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    Cardiopulmonary Resuscitation (CPR)

    Once you have conducted the primary survey (DRABC) and established that the casualty is not breathing. You must commence Cardiopulmonary resuscitation (CPR)

    By pressing hard and fast on the chest and giving rescue breaths, you can keep blood and oxygen circulating in the body, which will keep the casualty alive until professional help arrives.

    Treatment – Cardiopulmonary Resuscitation (CPR)

    •   Kneel beside the casualty’s chest
    •   Place the heel of your hand in the centre (sternum) of the casualty’s chest
    •   Place your other hand on top and interlock the fingers
    •   Lock your arms at the elbow and lean over the casualty
    •   Press down 5-6cm and release the chest fully without removing your hand
    •   Repeat the chest compressions 30 times at a rate of 100-120 compressions per minute
    •   Now give 2 rescue breaths
    •   Open the casualty’s airway using head tilt chin lift technique
    •   Pinch the casualty’s nose firmly
    •   Take a breath and seal your lips around the casualty’s mouth
    •   Blow into the mouth until you see the chest rise
    •   Keep the airway open, remove your mouth and allow the chest to fall.
    •   Repeat the breath then continue 30 compressions 2 breaths.


    CPR for adults

    Hopefully the questions and answers listed here will help you to feel more confident if you are ever needed to help save someone’s life.

    What if the casualty vomits?

    The casualty should be turned onto their side with head tipped back to allow the vomit to drain out.

    When would I stop doing CPR

    • When a casualty wakes up
    • When an emergency responder arrives
    • When you are too tired (try finding a bystander to assist you)



    An AED will only work if a casualty is in cardiac arrest and will not shock a conscious casualty, so don’t hesitate to ask someone to fetch the AED and to place the pads in position. Once the pads are in position, await further instructions from the automated voice command.

    1.       Conduct a primary survey (DRABC)
    2.       If the casualty is unresponsive and not breathing, call 999 and begin CPR
    3.       Ask if anyone can bring an AED to the scene, whilst continuing with CPR If / When an AED arrives:

    As soon as you’ve got an AED, switch it on. It will immediately start to give you a series of visual and verbal prompts informing you of what you need to do. (If you have assistance, get them to do this, whilst you continue with CPR.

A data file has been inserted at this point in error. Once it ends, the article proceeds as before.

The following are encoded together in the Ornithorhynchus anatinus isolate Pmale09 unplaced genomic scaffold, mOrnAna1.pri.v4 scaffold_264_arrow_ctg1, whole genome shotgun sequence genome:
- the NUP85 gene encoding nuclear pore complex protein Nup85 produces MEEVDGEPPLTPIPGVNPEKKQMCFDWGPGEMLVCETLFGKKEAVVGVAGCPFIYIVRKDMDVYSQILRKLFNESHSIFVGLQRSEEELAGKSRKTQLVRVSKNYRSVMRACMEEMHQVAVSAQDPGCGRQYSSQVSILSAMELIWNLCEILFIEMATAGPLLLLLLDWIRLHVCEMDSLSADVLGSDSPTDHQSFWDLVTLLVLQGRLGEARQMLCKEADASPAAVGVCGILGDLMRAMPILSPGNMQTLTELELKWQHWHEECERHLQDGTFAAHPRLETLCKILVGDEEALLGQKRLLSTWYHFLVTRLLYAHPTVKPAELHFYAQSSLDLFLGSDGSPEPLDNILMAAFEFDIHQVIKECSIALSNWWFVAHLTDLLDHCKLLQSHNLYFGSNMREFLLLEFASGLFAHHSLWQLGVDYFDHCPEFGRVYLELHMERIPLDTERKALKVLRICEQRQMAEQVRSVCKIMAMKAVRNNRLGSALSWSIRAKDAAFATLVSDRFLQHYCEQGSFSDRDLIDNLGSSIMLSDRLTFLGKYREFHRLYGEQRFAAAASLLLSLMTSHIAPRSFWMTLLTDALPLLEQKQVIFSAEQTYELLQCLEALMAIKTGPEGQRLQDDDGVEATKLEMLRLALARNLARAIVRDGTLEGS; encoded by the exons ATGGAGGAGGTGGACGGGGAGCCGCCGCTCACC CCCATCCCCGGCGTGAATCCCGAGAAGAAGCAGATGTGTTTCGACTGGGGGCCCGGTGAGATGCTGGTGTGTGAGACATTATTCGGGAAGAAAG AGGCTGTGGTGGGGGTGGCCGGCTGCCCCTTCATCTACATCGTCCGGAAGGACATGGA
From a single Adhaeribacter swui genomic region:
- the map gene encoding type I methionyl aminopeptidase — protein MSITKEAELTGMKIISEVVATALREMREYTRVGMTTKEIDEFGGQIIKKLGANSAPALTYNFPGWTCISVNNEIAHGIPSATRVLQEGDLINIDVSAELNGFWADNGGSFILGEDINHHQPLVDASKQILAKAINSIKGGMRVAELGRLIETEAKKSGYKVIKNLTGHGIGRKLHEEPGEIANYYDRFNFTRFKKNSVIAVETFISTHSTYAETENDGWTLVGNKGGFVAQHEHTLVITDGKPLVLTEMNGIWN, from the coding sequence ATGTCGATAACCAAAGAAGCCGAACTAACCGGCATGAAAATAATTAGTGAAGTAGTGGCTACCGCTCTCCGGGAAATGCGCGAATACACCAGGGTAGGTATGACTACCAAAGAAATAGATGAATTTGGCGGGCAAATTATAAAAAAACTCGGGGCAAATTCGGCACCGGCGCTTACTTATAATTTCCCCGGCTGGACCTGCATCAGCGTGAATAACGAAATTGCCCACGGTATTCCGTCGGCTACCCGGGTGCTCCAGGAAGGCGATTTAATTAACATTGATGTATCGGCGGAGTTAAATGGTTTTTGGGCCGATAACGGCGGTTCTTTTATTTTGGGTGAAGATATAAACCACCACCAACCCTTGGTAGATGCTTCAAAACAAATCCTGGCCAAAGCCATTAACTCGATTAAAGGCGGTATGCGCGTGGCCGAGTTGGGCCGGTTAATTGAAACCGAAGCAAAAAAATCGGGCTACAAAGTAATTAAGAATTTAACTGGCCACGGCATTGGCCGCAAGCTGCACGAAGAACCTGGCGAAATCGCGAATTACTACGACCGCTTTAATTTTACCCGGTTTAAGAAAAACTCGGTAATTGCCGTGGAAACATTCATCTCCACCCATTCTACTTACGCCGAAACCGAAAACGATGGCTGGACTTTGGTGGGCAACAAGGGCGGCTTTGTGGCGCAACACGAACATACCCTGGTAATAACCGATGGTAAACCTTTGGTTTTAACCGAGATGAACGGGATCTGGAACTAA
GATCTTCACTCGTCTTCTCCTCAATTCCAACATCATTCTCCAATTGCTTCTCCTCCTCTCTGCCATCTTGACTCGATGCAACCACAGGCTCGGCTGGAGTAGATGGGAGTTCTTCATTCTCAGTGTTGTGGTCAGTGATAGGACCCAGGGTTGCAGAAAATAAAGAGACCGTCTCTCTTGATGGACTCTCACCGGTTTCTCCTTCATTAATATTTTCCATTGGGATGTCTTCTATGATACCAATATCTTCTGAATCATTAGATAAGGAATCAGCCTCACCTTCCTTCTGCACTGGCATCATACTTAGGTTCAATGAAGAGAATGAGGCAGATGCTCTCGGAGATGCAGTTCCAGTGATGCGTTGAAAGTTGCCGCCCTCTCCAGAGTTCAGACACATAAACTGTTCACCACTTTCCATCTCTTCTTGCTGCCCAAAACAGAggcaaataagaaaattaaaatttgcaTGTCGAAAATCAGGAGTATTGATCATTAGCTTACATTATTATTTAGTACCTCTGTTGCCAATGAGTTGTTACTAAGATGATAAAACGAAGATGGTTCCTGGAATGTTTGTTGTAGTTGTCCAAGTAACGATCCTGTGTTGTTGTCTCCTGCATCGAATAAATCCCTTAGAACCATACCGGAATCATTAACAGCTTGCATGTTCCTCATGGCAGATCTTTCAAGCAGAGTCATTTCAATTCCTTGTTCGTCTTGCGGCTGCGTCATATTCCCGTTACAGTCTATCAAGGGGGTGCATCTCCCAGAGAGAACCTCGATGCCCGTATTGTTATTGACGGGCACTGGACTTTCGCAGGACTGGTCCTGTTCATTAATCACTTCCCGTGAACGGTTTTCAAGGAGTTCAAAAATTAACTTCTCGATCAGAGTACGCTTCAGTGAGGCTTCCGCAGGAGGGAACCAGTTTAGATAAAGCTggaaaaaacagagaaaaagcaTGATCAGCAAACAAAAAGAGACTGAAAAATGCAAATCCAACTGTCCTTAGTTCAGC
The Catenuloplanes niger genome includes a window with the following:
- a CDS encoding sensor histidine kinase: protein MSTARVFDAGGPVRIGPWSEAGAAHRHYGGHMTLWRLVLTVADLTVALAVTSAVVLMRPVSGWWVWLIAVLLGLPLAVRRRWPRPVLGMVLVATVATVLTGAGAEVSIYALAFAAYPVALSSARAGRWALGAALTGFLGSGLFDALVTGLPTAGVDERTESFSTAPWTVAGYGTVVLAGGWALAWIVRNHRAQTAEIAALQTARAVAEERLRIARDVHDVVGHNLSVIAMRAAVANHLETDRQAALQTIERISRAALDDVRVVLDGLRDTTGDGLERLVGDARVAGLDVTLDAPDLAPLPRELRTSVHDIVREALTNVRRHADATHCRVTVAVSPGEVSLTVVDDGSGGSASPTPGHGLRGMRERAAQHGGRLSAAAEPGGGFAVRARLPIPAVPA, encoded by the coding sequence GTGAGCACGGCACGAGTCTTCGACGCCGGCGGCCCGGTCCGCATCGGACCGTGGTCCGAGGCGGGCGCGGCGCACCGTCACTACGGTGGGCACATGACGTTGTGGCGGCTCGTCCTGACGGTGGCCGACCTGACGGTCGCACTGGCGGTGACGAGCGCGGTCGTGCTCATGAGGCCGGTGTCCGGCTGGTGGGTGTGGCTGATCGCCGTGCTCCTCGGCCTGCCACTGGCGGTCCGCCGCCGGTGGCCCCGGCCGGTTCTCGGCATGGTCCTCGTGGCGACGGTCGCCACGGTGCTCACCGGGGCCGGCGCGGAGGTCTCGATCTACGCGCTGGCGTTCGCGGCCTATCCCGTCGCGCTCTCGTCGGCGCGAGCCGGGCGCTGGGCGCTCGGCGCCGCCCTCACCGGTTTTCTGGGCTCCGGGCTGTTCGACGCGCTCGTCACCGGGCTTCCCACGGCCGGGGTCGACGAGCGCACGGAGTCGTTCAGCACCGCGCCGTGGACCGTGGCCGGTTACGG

1.   Take the pads out of the sealed pack. Remove or cut through any clothing and dry the chest area if needed.
    2.   Remove the backing paper and attach the pads to the chest. Follow the diagrams on the pads to guide you on the positioning of the pads.
    3.   The AED will start checking the heart rhythm. It will instruct you to stop CPR and ensure that no-one is touching the casualty. Continue to follow the voice and/or visual prompts that the machine gives you until help arrives.
    4.   The voice prompts will either ask you to shock the casualty, or continue with CPR. If shock is advised, ensure you give clear commands to anyone near the casualty to refrain from being in contact before the shock is delivered. The casualty is safe to touch once the shock has been delivered.



    Q & A


    What is an AED?

    An Automated External Defibrillator is a portable piece of equipment that can deliver an electric shock to the heart, with the aim of bringing it back into normal rhythm.

    How effective are they?

    Analysis suggests that with each minute sooner that an AED is in place on a casualty, the chance of survival increases by 10%.

    Do I need to be trained to use an AED?

    No – anyone can use an AED. The device will only shock a casualty in cardiac arrest, so you cannot shock a heart when you shouldn’t.  Follow the step by step instructions and listen to the voice prompts.

    Can I use an AED on a baby or child?

    An AED can be used on anyone above the age of 1. Paediatric pads or a child mode on the AED unit should be used on children aged 1-8. As children’s bodies are much smaller, it may not be possible to place 2 pads on the chest, whilst leaving enough of a gap in between the pads. One pad should be placed in the centre of the chest, with the other pad placed directly opposite in the centre of the back.

    If child mode or paediatric pads aren’t available, use the standard pads.